Imagine going to a place on Earth where no one has ever been. There are many locations like that in the ocean, which covers more than 70% of our planet.
In the ocean, creatures live at many different depths, just as animals and birds live at different heights in a forest. Every ocean life form has to find a way to gather nourishment, reproduce and contribute to an ecological community.
The ocean is thousands of feet deep in many areas and offers millions of opportunities for life to thrive. Biologists don’t know how many species live in the ocean, but they estimate that fewer than 10% have been described.
Black and white smokers
Fifty years ago, no one imagined that entire biologic communities were thriving in extreme darkness under the crushing pressures of the deep sea. Then they found them, at spots called hydrothermal vents – first with underwater cameras and thermometers, next by sending humans down in Alvin, an underwater vehicle.
The researchers found spots where hot water jetted upward through cracks in the seafloor, like geysers on land. Some of the water was as hot as 750 degrees Fahrenheit (400 degrees Celsius) – more than twice as hot as the oven when you bake a cake. And it was full of dissolved minerals.
As the hot water spilled onto the seafloor, where the water around it was much colder – just 36 F (2 C) – it quickly cooled, and the minerals solidified into stacks that looked like chimneys. Some were tens or hundreds of feet high.
Even in these cold, dark zones, the vents were home to all kinds of living organisms, including giant tube worms, clams, crabs and other species. Sunlight doesn’t reach deep enough in the ocean to serve as an energy source for these communities as it does for ecosystems on land. Instead, these complex ecosystems run on chemosynthesis – energy from chemical reactions between bacteria and the water.
Bacteria that lived in the vents use chemicals such as hydrogen sulfide for energy to make carbohydrates. Then larger organisms feed on the bacteria and the creatures they nourish, and in turn are eaten by still larger creatures, creating a food chain.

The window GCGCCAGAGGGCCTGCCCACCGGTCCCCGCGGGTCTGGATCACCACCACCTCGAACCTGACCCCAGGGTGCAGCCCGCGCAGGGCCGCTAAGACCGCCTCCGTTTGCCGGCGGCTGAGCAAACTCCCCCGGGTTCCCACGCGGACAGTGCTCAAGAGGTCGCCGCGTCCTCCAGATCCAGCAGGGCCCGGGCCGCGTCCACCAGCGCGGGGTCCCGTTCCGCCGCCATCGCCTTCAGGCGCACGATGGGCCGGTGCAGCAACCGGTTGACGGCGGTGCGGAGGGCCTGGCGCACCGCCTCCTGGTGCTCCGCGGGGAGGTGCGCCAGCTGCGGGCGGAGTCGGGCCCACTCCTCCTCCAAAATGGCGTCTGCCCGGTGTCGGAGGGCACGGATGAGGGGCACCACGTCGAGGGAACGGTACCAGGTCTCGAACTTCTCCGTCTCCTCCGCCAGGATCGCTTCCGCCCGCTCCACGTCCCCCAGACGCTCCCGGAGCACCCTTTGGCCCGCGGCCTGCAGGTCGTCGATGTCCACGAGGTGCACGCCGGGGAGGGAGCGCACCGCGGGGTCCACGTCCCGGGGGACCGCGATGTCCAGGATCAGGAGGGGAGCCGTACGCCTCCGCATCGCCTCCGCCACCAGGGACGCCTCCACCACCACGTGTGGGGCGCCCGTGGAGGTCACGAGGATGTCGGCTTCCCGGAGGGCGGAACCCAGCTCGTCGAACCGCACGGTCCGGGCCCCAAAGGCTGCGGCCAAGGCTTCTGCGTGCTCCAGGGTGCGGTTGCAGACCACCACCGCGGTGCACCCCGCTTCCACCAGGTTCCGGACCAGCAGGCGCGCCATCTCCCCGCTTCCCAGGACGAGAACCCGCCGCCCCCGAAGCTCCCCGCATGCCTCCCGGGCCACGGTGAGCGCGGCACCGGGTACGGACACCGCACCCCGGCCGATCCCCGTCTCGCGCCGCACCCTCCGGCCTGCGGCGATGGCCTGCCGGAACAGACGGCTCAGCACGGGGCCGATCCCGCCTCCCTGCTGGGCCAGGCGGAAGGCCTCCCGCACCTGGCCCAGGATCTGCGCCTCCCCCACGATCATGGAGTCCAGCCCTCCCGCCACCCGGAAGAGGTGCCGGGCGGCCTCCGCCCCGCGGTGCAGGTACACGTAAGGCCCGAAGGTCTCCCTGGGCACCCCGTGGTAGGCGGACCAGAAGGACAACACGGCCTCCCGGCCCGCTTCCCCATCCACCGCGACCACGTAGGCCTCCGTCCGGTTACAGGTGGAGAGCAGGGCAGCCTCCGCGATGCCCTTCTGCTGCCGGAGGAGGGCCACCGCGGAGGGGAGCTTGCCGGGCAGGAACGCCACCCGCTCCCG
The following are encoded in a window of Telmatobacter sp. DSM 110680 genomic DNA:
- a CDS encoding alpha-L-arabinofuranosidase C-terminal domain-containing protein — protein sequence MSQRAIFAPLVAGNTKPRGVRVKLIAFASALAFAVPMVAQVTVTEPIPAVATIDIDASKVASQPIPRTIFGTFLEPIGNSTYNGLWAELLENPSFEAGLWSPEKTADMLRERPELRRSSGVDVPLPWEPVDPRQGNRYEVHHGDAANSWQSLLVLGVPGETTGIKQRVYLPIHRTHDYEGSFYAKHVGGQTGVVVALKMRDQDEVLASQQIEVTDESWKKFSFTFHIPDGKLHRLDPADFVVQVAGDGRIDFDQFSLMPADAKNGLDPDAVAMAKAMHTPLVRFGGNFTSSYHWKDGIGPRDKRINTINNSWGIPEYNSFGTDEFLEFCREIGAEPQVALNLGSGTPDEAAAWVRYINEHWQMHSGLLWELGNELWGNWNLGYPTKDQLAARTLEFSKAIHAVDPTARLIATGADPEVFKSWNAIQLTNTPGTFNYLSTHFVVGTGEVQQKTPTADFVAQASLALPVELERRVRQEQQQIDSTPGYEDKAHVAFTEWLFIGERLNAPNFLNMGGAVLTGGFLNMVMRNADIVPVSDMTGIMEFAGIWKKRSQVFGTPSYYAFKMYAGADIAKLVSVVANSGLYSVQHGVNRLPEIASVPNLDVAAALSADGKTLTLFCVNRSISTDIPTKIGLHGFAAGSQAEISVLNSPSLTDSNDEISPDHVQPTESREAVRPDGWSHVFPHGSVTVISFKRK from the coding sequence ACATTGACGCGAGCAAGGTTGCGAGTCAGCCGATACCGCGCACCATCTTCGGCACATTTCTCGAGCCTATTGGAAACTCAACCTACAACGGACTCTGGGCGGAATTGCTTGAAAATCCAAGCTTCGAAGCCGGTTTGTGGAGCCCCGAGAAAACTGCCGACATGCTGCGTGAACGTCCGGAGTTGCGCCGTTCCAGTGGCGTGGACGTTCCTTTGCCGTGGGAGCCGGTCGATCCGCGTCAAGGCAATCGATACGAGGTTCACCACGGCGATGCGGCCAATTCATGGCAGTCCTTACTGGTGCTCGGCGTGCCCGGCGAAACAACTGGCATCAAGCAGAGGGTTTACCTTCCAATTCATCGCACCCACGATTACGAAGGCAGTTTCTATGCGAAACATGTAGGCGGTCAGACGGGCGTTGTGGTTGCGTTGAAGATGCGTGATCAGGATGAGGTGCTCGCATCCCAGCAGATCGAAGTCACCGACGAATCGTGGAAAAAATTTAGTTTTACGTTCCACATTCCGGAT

Scientists first found “white smokers” – underwater vents where the superheated water deposited light-colored minerals, made of calcium and silicon – northeast of the Galapagos Islands in 1977. Then, in 1979, they found “black smokers,” made from darker, metal-rich minerals like iron sulfides, at the southern tip of Baja Mexico.
I was working at the Wood Hole Oceanographic Institution, which designed and built Alvin, when black smokers were discovered. The water around the vents was so hot that the plastic tip on Alvin’s external thermometer melted. We were worried for the safety of the researchers and pilot in Alvin because the thick plastic on the viewing portholes was the same composition as the thermometer tip.
But Alvin was well designed, and everyone survived. In fact, Alvin has been updated many times; scientists are still using it to explore deep reaches of the ocean.
Fluffy crabs and glowing worms
Every year, scientists discover new marine species. Some swim in deep water or crawl and wiggle near or on the seafloor. Some, like slow-growing bacteria that inhabit the deep ocean crust, barely move at all.
Just in the past two years, researchers have found dozens of new species in the oceans. For example, there’s the “fluffy” sponge crab (Lamarckdromia beagle), which decorates its shell with sponges, probably as camouflage from predators.
Another striking find, the Rose-veiled fairy wrasse (Cirrhilabrus finifenmaa), is a stunning pink reef fish from the Maldives, an island nation in the Indian Ocean.
In Australia, scientists had been speculating for years about the origin of an unusual shark egg case in their country’s National Fish Collection. In May 2023, they identified a new species of shark that produced it: the ghost or demon catshark (Apristurus ovicorrugatus), so called because its eyes have spooky-looking white irises.
Three of the most intriguing new species are bioluminescent sea worms that emit a bluish-violet light. The researchers who found the worms in shallow waters near Japan named one Polycirrus Ikeguchi, after a notable Japanese marine biologist named Shinichiro Ikeguchi. They called the other two Polycirrus aoandon, which means “blue lantern ghost,” and Polycirrus onibi, which means “demon fire.” Both names refer to spirits in Japanese folklore.
You can follow new discoveries as they are entered into the World Register of Marine Species. With 90% of ocean life still to describe, there are countless new discoveries to be made.